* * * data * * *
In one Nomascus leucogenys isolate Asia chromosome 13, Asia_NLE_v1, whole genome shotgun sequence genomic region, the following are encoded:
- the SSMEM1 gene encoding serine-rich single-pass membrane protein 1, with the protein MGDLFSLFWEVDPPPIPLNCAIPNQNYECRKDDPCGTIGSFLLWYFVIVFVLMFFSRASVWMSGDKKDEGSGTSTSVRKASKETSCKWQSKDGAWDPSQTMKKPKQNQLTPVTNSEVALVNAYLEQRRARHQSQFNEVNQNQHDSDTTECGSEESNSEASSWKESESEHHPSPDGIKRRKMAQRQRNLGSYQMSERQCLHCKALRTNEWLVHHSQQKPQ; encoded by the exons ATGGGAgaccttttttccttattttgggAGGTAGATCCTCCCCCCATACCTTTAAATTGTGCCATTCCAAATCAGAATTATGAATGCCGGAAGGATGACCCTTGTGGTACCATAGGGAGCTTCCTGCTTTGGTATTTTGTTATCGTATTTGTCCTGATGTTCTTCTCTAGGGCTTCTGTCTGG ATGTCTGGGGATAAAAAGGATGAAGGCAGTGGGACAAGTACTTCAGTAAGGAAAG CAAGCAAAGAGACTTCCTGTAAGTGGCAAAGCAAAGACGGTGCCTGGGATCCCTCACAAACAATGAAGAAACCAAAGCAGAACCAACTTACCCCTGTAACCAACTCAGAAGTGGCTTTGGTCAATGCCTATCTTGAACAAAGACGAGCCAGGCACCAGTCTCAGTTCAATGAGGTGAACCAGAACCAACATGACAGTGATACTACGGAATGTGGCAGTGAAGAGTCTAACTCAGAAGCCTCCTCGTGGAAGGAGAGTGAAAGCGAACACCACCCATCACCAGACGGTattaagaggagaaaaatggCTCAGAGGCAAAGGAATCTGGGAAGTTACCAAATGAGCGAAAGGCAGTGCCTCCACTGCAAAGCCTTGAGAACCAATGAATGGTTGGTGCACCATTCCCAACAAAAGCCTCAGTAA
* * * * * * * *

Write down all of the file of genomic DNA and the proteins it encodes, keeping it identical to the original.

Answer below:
In one Nomascus leucogenys isolate Asia chromosome 13, Asia_NLE_v1, whole genome shotgun sequence genomic region, the following are encoded:
- the SSMEM1 gene encoding serine-rich single-pass membrane protein 1, with the protein MGDLFSLFWEVDPPPIPLNCAIPNQNYECRKDDPCGTIGSFLLWYFVIVFVLMFFSRASVWMSGDKKDEGSGTSTSVRKASKETSCKWQSKDGAWDPSQTMKKPKQNQLTPVTNSEVALVNAYLEQRRARHQSQFNEVNQNQHDSDTTECGSEESNSEASSWKESESEHHPSPDGIKRRKMAQRQRNLGSYQMSERQCLHCKALRTNEWLVHHSQQKPQ; encoded by the exons ATGGGAgaccttttttccttattttgggAGGTAGATCCTCCCCCCATACCTTTAAATTGTGCCATTCCAAATCAGAATTATGAATGCCGGAAGGATGACCCTTGTGGTACCATAGGGAGCTTCCTGCTTTGGTATTTTGTTATCGTATTTGTCCTGATGTTCTTCTCTAGGGCTTCTGTCTGG ATGTCTGGGGATAAAAAGGATGAAGGCAGTGGGACAAGTACTTCAGTAAGGAAAG CAAGCAAAGAGACTTCCTGTAAGTGGCAAAGCAAAGACGGTGCCTGGGATCCCTCACAAACAATGAAGAAACCAAAGCAGAACCAACTTACCCCTGTAACCAACTCAGAAGTGGCTTTGGTCAATGCCTATCTTGAACAAAGACGAGCCAGGCACCAGTCTCAGTTCAATGAGGTGAACCAGAACCAACATGACAGTGATACTACGGAATGTGGCAGTGAAGAGTCTAACTCAGAAGCCTCCTCGTGGAAGGAGAGTGAAAGCGAACACCACCCATCACCAGACGGTattaagaggagaaaaatggCTCAGAGGCAAAGGAATCTGGGAAGTTACCAAATGAGCGAAAGGCAGTGCCTCCACTGCAAAGCCTTGAGAACCAATGAATGGTTGGTGCACCATTCCCAACAAAAGCCTCAGTAA